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Your Guide to the Key Payment & eCommerce Trends of 2024

Boaz Gam

Boaz Gam


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  1. Top 5 Trends Merchants Must Not Miss
  2. Summing Up: What Should Merchants Focus On in the Near Future?

5 Main Payment and eCommerce Trends to Follow in 2024

If you are involved in commerce, you are very well aware of the dynamic nature of the payment landscape. After all, things like customer preferences, fraud threats, tech solutions, and regulations keep changing all the time, creating an environment that is full of opportunities yet may be difficult to navigate.

In this overview, we analyze some of the latest industry trends and explain what your top priorities as a merchant should be when it comes to the fintech sphere. Keep reading to learn all the crucial details about the direction in which payments are heading this year and the actions you can take to ensure your business is in sync with it!

Top 5 Trends Merchants Must Not Miss

2024 is marked by rapid technological progress in the payment industry, which manifests in a multitude of innovative fintech solutions on the one hand and advancing malicious practices on the other. At the same time, consumers find themselves in a saturated market and are no longer willing to accept service options that do not meet high industry standards.

Therefore, merchants find themselves in a tricky situation, where they have to find a way of balancing innovativeness, convenience, security, and compliance in their payment offerings. Here are the main trends that are emerging as a result of these significant shifts:

1. Increasing Diversity in Payment Methods

In recent years, most merchants tended to accept four to five payment means, including bank cards, digital wallets, debit transfers, and mobile payments. However, over the course of 2023, 8 in 10 merchants reportedly adopted new methods, with real-time payments and Buy Now, Pay Later services being among the top picks.

This tendency reflects the growing consumer demand for enhanced convenience, flexibility, and speed in commercial transactions. It is also a natural response to the economic turbulence that has been affecting the majority of countries around the world ever since the start of the global pandemic.

2. Heightened Focus on Data Insights

Modern-day merchants employ various strategies to create better payment experiences for customers. For instance, 90% promote certain trusted payment methods at checkout to reduce fraud risks and processing costs. Besides, the same percentage of businesses utilize tools like automated retries and smart payment routing to boost authorization rates.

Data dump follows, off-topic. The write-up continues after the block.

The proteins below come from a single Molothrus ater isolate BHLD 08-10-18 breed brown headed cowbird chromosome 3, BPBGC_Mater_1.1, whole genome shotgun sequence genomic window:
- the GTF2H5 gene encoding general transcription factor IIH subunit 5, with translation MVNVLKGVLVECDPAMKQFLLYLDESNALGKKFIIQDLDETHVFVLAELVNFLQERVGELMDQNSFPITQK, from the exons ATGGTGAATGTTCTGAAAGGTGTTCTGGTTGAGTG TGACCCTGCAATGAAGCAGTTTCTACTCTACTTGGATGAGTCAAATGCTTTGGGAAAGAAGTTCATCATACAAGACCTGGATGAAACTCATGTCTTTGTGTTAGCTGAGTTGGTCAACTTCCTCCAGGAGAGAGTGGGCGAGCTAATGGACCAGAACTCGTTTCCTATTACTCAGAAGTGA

Yet, the key to implementing such solutions is data. Without it, merchants would navigate the dynamic payment landscape blindly, basing their actions on chance rather than concrete insights. Tracking and analyzing data in-house or through third-party services enables companies to improve fraud detection and prevention, understand client behavior, and personalize payment experiences.

3. Growing Reliance on Payment Partnerships

What’s more, an increasing number of merchants these days partner up with other stakeholders to cut operational costs without compromising service quality.

For instance, many retail businesses turn to third-party marketplaces, which allow them to expand their reach and optimize logistics without significant investments. While the popularity of specific marketplaces typically depends on the region and merchant size, platforms like Mercado Libre and Amazon are popular choices.

Additionally, merchants employ multiple payment processors and acquirers to enhance flexibility and coverage, as well as to improve authorization rates.

4. Evolving Fraud Management Measures

Merchants are diverging in their fraud management strategies. Nowadays, fewer retailers see cost minimization as paramount, with the majority focusing either on improving customer experiences or reducing fraud and chargebacks. Yet, despite these differences in approaches, there’s a shared tendency to prioritize AI and ML-driven fraud orchestration and refund management.

Notably, while most merchants intend to adopt AI-driven tools, there are disparities in monitoring fraud across different stages of the customer journey. For instance, many monitor for fraud during purchase and payment, but fewer do so at pre- or post-purchase stages, which may cause strategic challenges in the long term.

5. Advancing Local & Cross-Border RTPs

Real-time payments are rapidly gaining traction globally, with countries like India, Brazil, and Asia leading the way.

While Europe and the US are slower to adopt this trend, the interest in the implementation of such payment solutions among local retailers is prominent. In fact, despite the initial lag, Europe is expected to catch up fast, driven by mandated usage enhancing financial inclusion and the EPI digital wallet.

Cross-border real-time payments are the next frontier, which is currently facing regulatory hurdles. Fortunately, there are multiple initiatives worldwide set to ease these challenges, like Swift’s GPI and CBDCs rolling out across multiple jurisdictions.

Summing Up: What Should Merchants Focus On in the Near Future?

Ultimately, collaboration, innovation, and a data-driven approach will be fundamental to success in the rapidly changing payments landscape in 2024 and beyond. Thus, merchants that manage to keep up with the key trends described in this overview and adapt their payment strategies accordingly will be better positioned to meet the evolving needs and expectations of their customers.

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